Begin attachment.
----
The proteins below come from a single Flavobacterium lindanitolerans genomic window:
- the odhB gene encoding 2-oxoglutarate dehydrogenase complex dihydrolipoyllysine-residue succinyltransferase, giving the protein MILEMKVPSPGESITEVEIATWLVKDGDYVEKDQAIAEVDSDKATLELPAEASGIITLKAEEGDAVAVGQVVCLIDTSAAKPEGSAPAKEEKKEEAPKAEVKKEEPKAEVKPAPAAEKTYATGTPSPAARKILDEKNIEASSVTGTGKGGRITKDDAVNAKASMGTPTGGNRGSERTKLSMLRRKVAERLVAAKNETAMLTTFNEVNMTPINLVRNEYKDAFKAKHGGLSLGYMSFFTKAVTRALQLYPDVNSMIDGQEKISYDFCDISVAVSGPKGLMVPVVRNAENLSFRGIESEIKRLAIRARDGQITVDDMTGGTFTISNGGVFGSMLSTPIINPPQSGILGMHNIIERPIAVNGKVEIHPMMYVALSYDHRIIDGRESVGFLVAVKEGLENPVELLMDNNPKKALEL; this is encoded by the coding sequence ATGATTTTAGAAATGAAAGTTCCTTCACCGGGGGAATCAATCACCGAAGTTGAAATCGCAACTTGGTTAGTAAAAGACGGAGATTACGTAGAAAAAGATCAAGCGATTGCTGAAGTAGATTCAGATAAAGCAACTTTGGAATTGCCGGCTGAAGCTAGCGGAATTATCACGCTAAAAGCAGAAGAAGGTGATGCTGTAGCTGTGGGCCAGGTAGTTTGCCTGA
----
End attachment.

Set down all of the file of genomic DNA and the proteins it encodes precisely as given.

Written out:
The proteins below come from a single Flavobacterium lindanitolerans genomic window:
- the odhB gene encoding 2-oxoglutarate dehydrogenase complex dihydrolipoyllysine-residue succinyltransferase, giving the protein MILEMKVPSPGESITEVEIATWLVKDGDYVEKDQAIAEVDSDKATLELPAEASGIITLKAEEGDAVAVGQVVCLIDTSAAKPEGSAPAKEEKKEEAPKAEVKKEEPKAEVKPAPAAEKTYATGTPSPAARKILDEKNIEASSVTGTGKGGRITKDDAVNAKASMGTPTGGNRGSERTKLSMLRRKVAERLVAAKNETAMLTTFNEVNMTPINLVRNEYKDAFKAKHGGLSLGYMSFFTKAVTRALQLYPDVNSMIDGQEKISYDFCDISVAVSGPKGLMVPVVRNAENLSFRGIESEIKRLAIRARDGQITVDDMTGGTFTISNGGVFGSMLSTPIINPPQSGILGMHNIIERPIAVNGKVEIHPMMYVALSYDHRIIDGRESVGFLVAVKEGLENPVELLMDNNPKKALEL; this is encoded by the coding sequence ATGATTTTAGAAATGAAAGTTCCTTCACCGGGGGAATCAATCACCGAAGTTGAAATCGCAACTTGGTTAGTAAAAGACGGAGATTACGTAGAAAAAGATCAAGCGATTGCTGAAGTAGATTCAGATAAAGCAACTTTGGAATTGCCGGCTGAAGCTAGCGGAATTATCACGCTAAAAGCAGAAGAAGGTGATGCTGTAGCTGTGGGCCAGGTAGTTTGCCTGA